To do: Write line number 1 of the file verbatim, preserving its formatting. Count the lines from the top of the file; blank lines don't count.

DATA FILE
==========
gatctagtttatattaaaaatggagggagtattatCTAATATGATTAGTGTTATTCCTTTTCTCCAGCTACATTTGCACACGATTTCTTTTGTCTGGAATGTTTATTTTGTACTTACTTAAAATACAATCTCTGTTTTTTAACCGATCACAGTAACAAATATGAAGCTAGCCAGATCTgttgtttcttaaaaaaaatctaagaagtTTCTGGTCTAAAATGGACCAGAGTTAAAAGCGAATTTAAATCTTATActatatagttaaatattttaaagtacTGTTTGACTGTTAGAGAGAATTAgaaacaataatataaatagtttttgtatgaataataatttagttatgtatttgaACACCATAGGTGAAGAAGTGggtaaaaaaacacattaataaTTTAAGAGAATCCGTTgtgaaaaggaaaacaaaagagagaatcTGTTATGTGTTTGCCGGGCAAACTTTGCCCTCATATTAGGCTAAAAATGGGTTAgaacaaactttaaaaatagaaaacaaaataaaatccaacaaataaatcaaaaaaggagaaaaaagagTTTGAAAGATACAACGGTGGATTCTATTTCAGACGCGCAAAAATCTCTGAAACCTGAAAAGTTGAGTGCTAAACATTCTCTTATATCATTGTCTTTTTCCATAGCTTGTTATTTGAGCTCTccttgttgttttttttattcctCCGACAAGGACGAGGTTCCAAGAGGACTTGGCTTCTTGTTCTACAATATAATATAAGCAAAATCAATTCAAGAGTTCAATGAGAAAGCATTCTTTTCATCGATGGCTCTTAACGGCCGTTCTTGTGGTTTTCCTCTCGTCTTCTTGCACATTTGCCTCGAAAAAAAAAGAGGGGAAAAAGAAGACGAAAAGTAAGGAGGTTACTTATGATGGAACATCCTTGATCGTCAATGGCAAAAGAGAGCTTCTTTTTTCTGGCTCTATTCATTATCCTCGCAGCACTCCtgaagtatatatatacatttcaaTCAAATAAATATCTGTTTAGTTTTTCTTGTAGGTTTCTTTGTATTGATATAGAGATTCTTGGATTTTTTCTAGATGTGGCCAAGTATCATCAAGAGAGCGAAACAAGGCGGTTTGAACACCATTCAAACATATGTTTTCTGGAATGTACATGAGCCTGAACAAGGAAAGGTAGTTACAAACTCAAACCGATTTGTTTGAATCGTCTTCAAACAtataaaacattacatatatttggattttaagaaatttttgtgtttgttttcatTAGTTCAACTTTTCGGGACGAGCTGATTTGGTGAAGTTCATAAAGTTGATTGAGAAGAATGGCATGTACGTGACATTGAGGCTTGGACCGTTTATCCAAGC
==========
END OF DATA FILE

gatctagtttatattaaaaatggagggagtattatCTAATATGATTAGTGTTATTCCTTTTCTCCAGCTACATTTGCACACGATTTCTTTTGTCTGGAATGTTTATTTTGTACTTACTTAAAATACAATCTCTGTTTTTTAACCGATCACAGTAACAAATATGAAGCTAGCCAGATCTgttgtttcttaaaaaaaatctaagaagtTTCTGGTCTAAAATGGACCAGAGTTAAAAGCGAATTTAAATCTTATActatatagttaaatattttaaagtacTGTTTGACTGTTAGAGAGAATTAgaaacaataatataaatagtttttgtatgaataataatttagttatgtatttgaACACCATAGGTGAAGAAGTGggtaaaaaaacacattaataaTTTAAGAGAATCCGTTgtgaaaaggaaaacaaaagagagaatcTGTTATGTGTTTGCCGGGCAAACTTTGCCCTCATATTAGGCTAAAAATGGGTTAgaacaaactttaaaaatagaaaacaaaataaaatccaacaaataaatcaaaaaaggagaaaaaagagTTTGAAAGATACAACGGTGGATTCTATTTCAGACGCGCAAAAATCTCTGAAACCTGAAAAGTTGAGTGCTAAACATTCTCTTATATCATTGTCTTTTTCCATAGCTTGTTATTTGAGCTCTccttgttgttttttttattcctCCGACAAGGACGAGGTTCCAAGAGGACTTGGCTTCTTGTTCTACAATATAATATAAGCAAAATCAATTCAAGAGTTCAATGAGAAAGCATTCTTTTCATCGATGGCTCTTAACGGCCGTTCTTGTGGTTTTCCTCTCGTCTTCTTGCACATTTGCCTCGAAAAAAAAAGAGGGGAAAAAGAAGACGAAAAGTAAGGAGGTTACTTATGATGGAACATCCTTGATCGTCAATGGCAAAAGAGAGCTTCTTTTTTCTGGCTCTATTCATTATCCTCGCAGCACTCCtgaagtatatatatacatttcaaTCAAATAAATATCTGTTTAGTTTTTCTTGTAGGTTTCTTTGTATTGATATAGAGATTCTTGGATTTTTTCTAGATGTGGCCAAGTATCATCAAGAGAGCGAAACAAGGCGGTTTGAACACCATTCAAACATATGTTTTCTGGAATGTACATGAGCCTGAACAAGGAAAGGTAGTTACAAACTCAAACCGATTTGTTTGAATCGTCTTCAAACAtataaaacattacatatatttggattttaagaaatttttgtgtttgttttcatTAGTTCAACTTTTCGGGACGAGCTGATTTGGTGAAGTTCATAAAGTTGATTGAGAAGAATGGCATGTACGTGACATTGAGGCTTGGACCGTTTATCCAAGC